• Ale watching: New beers popping up on local shelves every day

    The number of new brews and the speed with which they're hitting our market these days seems unprecedented in this province. And with the Flatlander's Beer Festival coming up next Thursday and Friday (June 4 and 5) at the MTS Centre, I figured I'd taste some more novel beers that are on our shelves. But first, a couple of quick tips on tasting at Flatlander's that should help you best enjoy the brews -- all decent tips for tasting wine as well, I suppose...
  • Stroll and sample

    Wine lovers will want to take note of a new tour being offered by Downtown Winnipeg BIZ this summer. The last Fridays of June, July, August and September see the BIZ's Winnipeg Wine tour take place from 5 to 10 p.m. Participants will enjoy wine at four different downtown stops (which vary by date), as well as some choice food pairings at each of the stops. Tickets are $75 per person; there's also an option to pay $285 for two people and have a one-night's stay at a downtown hotel (which also varies by date) included in the price.
  • Brews news

    This is shaping up to be a banner year for beer in Manitoba. Last week saw two big pieces of news confirm what beer-lovers already know -- we're buying the stuff in droves and are thirsty for new brews.
  • Nothing to whine about

    The official numbers haven't yet been tallied, but it's safe to say the Winnipeg Wine Festival was once again a big hit, with mostly sold-out events throughout the week. The fest continues to be one of Canada's biggest shows of its kind -- second to the Vancouver International Wine Festival, on which ours is modelled. Ticket sales to the weekend public tastings were strong as always, although they were initially slow due to the Winnipeg Jets making the NHL playoffs. Once the Jets were sent golfing and folks realized they wouldn't have to shell out big bucks for hockey tickets, wine-fest sales picked up.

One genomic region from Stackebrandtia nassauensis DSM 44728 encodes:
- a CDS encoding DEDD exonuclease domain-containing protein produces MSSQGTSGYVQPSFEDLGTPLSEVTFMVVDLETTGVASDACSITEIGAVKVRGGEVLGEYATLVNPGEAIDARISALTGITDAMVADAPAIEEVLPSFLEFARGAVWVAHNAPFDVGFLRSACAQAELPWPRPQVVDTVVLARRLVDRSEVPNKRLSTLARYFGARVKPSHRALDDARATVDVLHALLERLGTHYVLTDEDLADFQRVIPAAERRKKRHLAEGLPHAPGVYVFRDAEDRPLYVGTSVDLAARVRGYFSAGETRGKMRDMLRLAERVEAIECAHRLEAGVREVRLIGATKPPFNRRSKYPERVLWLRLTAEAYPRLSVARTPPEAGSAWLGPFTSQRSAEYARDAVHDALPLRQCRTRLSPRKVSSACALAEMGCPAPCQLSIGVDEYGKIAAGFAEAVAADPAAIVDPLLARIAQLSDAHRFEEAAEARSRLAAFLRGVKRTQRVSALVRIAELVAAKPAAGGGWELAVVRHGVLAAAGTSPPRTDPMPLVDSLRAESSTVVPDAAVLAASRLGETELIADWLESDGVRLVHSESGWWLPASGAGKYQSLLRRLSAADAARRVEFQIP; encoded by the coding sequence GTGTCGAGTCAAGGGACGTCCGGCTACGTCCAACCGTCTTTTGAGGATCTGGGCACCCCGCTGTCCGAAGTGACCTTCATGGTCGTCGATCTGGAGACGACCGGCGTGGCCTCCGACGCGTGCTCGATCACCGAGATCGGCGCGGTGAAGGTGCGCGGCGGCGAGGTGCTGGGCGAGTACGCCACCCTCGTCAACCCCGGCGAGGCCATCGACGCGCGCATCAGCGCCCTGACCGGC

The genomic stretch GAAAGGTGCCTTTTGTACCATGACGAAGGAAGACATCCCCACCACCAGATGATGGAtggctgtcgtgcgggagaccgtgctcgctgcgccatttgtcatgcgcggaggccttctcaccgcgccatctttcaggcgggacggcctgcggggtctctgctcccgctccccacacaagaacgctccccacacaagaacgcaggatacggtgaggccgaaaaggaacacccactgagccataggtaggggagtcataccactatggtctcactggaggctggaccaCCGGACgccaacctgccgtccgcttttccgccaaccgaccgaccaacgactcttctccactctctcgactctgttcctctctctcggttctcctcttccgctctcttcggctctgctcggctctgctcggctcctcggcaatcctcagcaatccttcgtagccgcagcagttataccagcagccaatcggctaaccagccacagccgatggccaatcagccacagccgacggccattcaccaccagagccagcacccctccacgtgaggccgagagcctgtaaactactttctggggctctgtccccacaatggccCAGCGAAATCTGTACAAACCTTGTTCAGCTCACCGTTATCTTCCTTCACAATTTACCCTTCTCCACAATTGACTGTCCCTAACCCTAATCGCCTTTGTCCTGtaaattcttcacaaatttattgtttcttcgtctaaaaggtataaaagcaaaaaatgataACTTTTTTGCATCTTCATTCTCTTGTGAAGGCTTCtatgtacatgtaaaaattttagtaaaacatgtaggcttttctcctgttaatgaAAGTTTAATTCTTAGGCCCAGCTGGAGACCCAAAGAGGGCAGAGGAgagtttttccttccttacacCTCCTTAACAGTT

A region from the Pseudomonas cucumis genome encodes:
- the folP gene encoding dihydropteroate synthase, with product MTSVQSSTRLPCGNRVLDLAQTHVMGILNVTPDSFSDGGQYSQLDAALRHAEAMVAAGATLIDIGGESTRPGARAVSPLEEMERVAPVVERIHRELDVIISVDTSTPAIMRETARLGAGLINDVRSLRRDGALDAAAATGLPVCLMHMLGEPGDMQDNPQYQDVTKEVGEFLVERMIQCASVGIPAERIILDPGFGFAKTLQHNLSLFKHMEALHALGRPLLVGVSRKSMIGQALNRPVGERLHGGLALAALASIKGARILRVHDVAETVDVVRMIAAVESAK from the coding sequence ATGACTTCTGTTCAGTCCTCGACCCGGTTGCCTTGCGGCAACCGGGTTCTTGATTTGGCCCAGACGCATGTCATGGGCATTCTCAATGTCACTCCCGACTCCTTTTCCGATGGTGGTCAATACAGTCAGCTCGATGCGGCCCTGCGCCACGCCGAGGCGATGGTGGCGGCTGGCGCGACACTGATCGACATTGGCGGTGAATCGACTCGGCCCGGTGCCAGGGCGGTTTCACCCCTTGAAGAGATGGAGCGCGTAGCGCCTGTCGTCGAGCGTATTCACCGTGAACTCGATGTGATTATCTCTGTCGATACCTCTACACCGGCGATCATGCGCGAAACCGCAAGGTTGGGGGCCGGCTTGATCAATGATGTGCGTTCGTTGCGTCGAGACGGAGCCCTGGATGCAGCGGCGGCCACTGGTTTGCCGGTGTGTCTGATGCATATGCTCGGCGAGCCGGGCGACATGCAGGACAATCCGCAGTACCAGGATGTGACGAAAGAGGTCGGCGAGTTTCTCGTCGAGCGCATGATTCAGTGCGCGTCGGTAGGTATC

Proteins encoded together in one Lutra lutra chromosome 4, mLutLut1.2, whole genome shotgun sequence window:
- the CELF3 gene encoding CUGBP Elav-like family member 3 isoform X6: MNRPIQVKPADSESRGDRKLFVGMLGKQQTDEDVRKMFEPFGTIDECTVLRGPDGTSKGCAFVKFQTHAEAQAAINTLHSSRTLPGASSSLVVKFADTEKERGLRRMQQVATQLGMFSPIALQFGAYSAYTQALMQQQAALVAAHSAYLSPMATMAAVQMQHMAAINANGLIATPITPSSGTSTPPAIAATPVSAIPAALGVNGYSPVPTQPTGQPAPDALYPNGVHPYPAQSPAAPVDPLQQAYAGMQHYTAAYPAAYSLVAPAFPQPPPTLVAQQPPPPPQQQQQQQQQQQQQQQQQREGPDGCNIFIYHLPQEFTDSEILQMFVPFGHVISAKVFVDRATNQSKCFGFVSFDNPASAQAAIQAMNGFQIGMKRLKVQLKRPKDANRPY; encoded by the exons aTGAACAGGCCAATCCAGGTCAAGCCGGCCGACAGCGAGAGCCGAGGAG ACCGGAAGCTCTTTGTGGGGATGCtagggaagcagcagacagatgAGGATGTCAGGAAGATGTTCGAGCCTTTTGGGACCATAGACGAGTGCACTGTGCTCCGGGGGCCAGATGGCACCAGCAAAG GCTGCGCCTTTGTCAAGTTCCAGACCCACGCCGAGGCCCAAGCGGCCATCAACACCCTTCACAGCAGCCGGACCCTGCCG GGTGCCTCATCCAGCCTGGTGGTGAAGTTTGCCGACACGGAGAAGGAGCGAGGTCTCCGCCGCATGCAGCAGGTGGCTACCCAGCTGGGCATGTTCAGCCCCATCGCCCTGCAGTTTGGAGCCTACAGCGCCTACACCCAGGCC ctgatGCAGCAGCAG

• Perfect for patios

    At the time of writing this column, the week-long Winnipeg Wine Festival ancillary events are just getting underway, and I'm on the tail end of a cold that has me sounding like a low-end Rod Stewart impersonator. So rather than go on about a particular grape or region or beer, I'll cut to the chase. Here's a selection of patio-worthy drinks to go with the welcome warmer weather.
  • Visit reveals Chile's growth

    When I first got my itinerary for my recent trip to Chile (sponsored, full disclosure, by the Wines of Chile trade organization), I was a little miffed I was scheduled to see many wineries I had already visited in fall 2008, when I went to the South American country for the first time. As it happens, however, there was no need for me to get my knickers in a twist. Quite the opposite, in fact — revisiting some of the same wineries provided a great chance to see (and taste) developments in the world of Chilean winemaking.
  • Radio personality was a voice for wine